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Queensland University of Technology (2012)

Development of a transformation system for sorghum (Sorghum bicolor L.)

Sant, Rajnesh R. Prasad

Titre : Development of a transformation system for sorghum (Sorghum bicolor L.)

Auteur : Sant, Rajnesh R. Prasad

Université de soutenance : Queensland University of Technology

Grade : Doctor of Philosophy (PhD) 2012

Sorghum (Sorghum bicolor (L.) Moench) is the world’s fifth major cereal crop and holds importance as a construction material, food and fodder source. More recently, the potential of this plant as a biofuel source has been noted. Despite its agronomic importance, the use of sorghum production is being constrained by both biotic and abiotic factors. These challenges could be addressed by the use of genetic engineering strategies to complement conventional breeding techniques. However, sorghum is one of the most recalcitrant crops for genetic modification with the lack of an efficient tissue culture system being amongst the chief reasons. Therefore, the aim of this study was to develop an efficient tissue culture system for establishing regenerable embryogenic cell lines, micropropagation and acclimatisation for Sorghum bicolor and use this to optimise parameters for genetic transformation via Agrobacterium-mediated transformation and microprojectile bombardment.
Using five different sorghum cultivars, SA281, 296B, SC49, Wray and Rio, numerous parameters were investigated in an attempt to establish an efficient and reproducible tissue culture and transformation system. Using immature embryos (IEs) as explants, regenerable embryogenic cell lines (ECLs) could only be established from cultivars SA281 and 296B. Large amounts of phenolics were produced from IEs of cultivars, SC49, Wary and Rio, and these compounds severely hindered callus formation and development. Cultivar SA281 also produced phenolics during regeneration. Attempts to suppress the production of these compounds in cultivars SA281 and SC49 using activated charcoal, PVP, ascorbic acid, citric acid and liquid filter paper bridge methods were either ineffective or had a detrimental effect on embryogenic callus formation, development and regeneration. Immature embryos sourced during summer were found to be far more responsive in vitro than those sourced during winter. In an attempt to overcome this problem, IEs were sourced from sorghum grown under summer conditions in either a temperature controlled glasshouse or a growth chamber. However, the performance of these explants was still inferior to that of natural summer-sourced explants.
Leaf whorls, mature embryos, shoot tips and leaf primordia were found to be unsuitable as explants for establishing ECLs in sorghum cultivars SA281 and 296B. Using the florets of immature inflorescences (IFs) as explants, however, ECLs were established and regenerated for these cultivars, as well as for cultivar Tx430, using callus induction media, SCIM, and regeneration media, VWRM. The best in vitro responses, from the largest possible sized IFs, were obtained using plants at the FL-2 stage (where the last fully opened leaf was two leaves away from the flag leaf). Immature inflorescences could be stored at 25oC for up to three days without affecting their in vitro responses. Compared to IEs, the IFs were more robust in tissue culture and showed responses which were season and growth condition independent.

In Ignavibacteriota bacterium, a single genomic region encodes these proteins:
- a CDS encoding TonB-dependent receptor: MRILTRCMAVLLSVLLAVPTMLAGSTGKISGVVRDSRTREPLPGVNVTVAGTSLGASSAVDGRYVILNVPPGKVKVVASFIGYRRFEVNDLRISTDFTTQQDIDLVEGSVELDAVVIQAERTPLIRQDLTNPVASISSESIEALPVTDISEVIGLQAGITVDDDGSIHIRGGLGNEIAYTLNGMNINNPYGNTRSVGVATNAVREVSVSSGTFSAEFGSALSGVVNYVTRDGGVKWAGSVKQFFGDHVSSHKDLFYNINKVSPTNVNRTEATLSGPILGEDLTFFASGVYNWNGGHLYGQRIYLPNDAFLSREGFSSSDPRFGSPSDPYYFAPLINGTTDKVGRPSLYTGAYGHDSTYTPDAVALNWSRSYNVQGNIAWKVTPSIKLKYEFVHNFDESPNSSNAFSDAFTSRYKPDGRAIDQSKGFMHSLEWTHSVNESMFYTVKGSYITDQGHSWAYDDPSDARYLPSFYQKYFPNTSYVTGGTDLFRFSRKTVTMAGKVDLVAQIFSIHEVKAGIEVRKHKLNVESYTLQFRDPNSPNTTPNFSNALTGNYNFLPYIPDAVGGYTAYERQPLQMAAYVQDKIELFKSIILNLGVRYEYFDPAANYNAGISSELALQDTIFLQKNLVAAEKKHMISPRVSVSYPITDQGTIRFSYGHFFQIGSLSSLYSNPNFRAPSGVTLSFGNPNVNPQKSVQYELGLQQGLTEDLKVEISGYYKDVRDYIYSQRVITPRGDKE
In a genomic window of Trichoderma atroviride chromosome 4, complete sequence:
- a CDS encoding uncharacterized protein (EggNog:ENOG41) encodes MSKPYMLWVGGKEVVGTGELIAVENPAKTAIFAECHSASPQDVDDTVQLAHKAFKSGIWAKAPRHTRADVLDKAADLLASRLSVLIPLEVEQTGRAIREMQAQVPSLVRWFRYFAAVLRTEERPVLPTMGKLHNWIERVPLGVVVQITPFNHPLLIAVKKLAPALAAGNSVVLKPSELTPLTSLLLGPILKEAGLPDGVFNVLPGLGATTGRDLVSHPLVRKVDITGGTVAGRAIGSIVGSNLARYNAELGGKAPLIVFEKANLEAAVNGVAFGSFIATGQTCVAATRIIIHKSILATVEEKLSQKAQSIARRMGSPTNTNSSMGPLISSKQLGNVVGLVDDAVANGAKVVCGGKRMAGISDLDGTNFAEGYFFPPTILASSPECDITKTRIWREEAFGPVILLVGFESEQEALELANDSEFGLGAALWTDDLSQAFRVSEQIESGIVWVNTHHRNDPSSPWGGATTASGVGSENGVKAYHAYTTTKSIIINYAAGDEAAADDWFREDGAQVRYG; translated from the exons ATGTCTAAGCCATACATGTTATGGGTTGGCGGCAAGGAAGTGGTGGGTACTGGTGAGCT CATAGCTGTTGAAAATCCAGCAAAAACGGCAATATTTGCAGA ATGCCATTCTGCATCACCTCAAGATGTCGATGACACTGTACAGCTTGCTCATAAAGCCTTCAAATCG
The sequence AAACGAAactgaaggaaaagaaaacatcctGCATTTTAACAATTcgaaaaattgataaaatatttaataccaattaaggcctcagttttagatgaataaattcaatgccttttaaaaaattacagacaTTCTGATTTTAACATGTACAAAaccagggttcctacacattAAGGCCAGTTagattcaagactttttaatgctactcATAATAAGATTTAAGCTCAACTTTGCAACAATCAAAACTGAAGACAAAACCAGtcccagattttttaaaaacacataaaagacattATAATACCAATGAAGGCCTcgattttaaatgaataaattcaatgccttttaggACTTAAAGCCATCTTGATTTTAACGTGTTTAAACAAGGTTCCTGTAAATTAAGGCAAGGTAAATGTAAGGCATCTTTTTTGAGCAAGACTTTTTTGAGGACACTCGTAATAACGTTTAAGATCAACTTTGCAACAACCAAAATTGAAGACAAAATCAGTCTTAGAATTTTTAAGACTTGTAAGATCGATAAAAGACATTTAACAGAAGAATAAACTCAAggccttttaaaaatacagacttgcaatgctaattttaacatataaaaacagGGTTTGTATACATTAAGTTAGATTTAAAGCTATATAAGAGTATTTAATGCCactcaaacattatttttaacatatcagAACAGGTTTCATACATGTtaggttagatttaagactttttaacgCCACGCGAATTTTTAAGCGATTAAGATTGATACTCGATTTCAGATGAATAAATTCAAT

A micropropagation protocol for sorghum was developed in this study. The optimum plant growth regulator (PGR) combination for the micropropagation of in vitro regenerated plantlets was found to be 1.0 mg/L BAP in combination with 0.5 mg/L NAA. With this protocol, cultivars 296B and SA281 produced an average of 57 and 13 off-shoots per plantlet, respectively. The plantlets were successfully acclimatised and developed into phenotypically normal plants that set seeds. A simplified acclimatisation protocol for in vitro regenerated plantlets was also developed. This protocol involved deflasking in vitro plantlets with at least 2 fully-opened healthy leaves and at least 3 roots longer than 1.5 cm, washing the media from the roots with running tap water, planting in 100 mm pots and placing in plastic trays covered with a clear plastic bag in a plant growth chamber. After seven days, the corners of the plastic cover were opened and the bags were completely removed after 10 days. All plantlets were successfully acclimatised regardless of whether 1:1 perlite:potting mix, potting mix, UC mix or vermiculite were used as potting substrates.


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